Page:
Doing the Math

by John Washington on August 11, 2012

Jim Lane got a little aggravated at me at the North Scottsdale Chamber of Commerce debate Wednesday at Grayhawk. His hot button is apparently the budget. He’s a former CPA, so it SHOULD be a hot button for him.

He brags constantly about bringing a more business-like approach to city government. Ironically, I got dressed down by one of his supporters last week for saying something just like that, and this fellow said,

Anyone who says they want to run the city like a business would soon find themselves in jail.

Jim’s biggest objection seems to be my observation that we have an $8 million deficit. Jim has never actually SAID we don’t have a  deficit. He has SAID we have a “balanced budget.” More on that choice of words in a moment.

Meanwhile, here’s an explanation from Wikipedia:

Deficits occur when a government’s expenditures exceed the revenue that it generates.

From the budget presentation by the City Treasurer on June 5, the difference between planned expenditures ($250.3 million) and projected revenue ($242 million) is about $8 million. I happen to believe the revenue projections are irresponsibly optimistic and the actual deficit will wind up being larger, but that’s another subject.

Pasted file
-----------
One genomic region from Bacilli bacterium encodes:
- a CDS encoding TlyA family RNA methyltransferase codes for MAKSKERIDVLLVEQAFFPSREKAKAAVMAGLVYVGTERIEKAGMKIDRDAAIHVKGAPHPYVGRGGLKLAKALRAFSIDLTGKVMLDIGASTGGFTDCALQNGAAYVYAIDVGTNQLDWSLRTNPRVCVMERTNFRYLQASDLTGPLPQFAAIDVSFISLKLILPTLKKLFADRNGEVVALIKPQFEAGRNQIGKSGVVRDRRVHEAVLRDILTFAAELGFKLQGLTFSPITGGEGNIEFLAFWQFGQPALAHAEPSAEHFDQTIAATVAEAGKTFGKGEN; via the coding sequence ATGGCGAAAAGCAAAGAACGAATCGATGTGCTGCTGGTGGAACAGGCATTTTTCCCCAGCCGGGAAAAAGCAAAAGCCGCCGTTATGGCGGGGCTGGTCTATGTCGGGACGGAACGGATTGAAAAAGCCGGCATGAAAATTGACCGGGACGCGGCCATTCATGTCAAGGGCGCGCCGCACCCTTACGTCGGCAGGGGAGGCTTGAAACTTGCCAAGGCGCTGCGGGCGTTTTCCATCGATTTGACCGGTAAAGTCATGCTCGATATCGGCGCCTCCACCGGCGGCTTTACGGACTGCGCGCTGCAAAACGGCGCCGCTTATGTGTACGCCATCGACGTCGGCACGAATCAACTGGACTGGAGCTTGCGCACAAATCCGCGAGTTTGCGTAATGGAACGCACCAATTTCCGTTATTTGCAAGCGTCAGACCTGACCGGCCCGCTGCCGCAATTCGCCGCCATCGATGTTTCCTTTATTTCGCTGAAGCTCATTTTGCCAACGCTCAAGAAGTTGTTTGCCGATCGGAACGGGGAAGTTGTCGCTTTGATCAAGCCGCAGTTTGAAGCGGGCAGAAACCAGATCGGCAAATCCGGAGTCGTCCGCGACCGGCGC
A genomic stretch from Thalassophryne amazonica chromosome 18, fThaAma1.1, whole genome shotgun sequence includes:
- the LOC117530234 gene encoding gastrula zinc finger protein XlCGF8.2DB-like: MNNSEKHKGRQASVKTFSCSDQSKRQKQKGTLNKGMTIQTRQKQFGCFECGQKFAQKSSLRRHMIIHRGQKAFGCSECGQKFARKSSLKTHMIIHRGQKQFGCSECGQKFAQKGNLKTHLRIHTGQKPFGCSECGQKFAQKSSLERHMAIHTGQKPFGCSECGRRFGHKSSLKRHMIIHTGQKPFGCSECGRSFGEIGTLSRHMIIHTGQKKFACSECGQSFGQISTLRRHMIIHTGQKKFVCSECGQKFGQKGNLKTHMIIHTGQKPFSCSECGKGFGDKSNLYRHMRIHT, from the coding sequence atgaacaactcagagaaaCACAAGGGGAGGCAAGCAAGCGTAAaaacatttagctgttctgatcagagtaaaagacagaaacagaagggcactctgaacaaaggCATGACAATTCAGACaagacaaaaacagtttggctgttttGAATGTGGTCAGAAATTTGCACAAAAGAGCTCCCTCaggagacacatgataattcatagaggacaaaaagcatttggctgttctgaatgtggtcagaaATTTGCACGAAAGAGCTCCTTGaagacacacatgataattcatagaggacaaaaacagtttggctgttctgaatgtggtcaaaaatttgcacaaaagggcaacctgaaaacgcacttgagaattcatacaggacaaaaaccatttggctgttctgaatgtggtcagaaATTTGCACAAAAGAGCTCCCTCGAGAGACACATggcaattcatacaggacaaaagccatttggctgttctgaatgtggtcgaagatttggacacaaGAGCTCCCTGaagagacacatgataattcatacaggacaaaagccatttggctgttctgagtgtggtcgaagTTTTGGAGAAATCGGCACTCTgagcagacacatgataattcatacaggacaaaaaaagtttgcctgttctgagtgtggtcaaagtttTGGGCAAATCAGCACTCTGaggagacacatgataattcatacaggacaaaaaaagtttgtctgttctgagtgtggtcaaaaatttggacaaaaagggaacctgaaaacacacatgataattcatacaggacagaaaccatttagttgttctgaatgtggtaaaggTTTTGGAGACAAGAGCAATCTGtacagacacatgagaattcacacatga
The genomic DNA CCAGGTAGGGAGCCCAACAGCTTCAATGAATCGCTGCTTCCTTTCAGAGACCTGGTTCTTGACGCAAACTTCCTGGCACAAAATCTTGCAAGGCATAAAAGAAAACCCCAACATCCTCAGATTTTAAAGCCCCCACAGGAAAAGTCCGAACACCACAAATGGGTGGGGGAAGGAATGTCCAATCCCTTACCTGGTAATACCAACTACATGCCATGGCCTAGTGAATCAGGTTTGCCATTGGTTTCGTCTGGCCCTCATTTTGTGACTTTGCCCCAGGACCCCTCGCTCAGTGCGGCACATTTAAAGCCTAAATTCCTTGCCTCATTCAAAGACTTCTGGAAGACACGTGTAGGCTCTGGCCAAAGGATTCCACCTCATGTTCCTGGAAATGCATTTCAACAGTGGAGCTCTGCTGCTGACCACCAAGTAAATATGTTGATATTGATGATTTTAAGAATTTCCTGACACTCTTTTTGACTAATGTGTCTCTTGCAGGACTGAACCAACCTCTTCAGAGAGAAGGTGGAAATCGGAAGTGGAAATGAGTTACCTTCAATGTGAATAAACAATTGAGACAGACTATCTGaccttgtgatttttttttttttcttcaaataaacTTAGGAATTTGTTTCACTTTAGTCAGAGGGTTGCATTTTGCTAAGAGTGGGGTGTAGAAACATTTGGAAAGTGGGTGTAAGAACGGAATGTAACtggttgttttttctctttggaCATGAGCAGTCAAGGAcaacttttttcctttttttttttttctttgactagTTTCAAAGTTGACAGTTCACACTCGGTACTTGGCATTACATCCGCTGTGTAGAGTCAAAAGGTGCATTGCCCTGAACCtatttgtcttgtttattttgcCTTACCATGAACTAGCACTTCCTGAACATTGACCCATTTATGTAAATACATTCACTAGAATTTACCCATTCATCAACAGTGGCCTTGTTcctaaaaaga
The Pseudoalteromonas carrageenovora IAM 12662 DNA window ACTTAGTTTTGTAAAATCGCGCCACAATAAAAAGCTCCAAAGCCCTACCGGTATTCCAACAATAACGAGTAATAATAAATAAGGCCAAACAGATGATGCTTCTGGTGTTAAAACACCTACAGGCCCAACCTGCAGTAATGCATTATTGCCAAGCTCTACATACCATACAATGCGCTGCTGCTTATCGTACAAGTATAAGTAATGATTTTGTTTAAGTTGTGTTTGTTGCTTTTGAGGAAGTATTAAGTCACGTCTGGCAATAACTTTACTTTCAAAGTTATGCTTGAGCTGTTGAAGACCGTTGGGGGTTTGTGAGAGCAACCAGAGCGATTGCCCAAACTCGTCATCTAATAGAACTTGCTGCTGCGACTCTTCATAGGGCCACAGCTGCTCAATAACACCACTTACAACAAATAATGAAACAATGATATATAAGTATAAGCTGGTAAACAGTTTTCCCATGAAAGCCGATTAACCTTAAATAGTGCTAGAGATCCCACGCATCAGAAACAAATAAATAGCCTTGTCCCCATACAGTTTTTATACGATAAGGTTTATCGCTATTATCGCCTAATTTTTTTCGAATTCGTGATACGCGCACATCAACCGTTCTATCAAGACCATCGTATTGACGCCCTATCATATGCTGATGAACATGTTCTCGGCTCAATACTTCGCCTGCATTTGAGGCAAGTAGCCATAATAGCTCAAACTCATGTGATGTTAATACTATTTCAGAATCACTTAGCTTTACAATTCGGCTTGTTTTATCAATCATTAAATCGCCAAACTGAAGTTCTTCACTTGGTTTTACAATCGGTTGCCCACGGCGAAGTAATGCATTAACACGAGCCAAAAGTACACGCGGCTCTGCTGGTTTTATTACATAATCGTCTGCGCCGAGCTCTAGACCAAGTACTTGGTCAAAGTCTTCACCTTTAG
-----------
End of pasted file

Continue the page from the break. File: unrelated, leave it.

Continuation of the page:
Jim has also taken me to task for my concerns about the city’s debt. He doesn’t disagree with the number, but he says that most of the debt is from voter-approved bonds. Does that make it any less of a debt?

This definition (again from Wikipedia) of debt also brings to light another issue,

The meaning of ‘deficit’ differs from that of ‘debt’, which is an accumulation of yearly deficits.

“Accumulation of yearly deficits,” has an ominous ring to it. And at the Wednesday night forum hosted by the Scottsdale Area Association of Realtors, Jim actually said, “We don’t have a sustainable budget.” I’m not sure how he reconciles that against his previous statements that we don’t have a deficit, however.

To the point of “Deficit” vs. “Balanced Budget,” I believe that there’s been some nuance applied to this argument. We have “balanced” the budget by transferring money out of reserves and into the General Fund account to cover the deficit. However, that does NOT mean we do NOT have a deficit!

If we keep this up until we run out of reserves, we are eventually going to have to increase revenue (not likely in the near future), borrow to make up the difference, raise taxes, and/or cut services.

Bottom line: This year’s budget is $7 million more than last year, and it includes an $8 million deficit which will add to a $1.3 billion debt.

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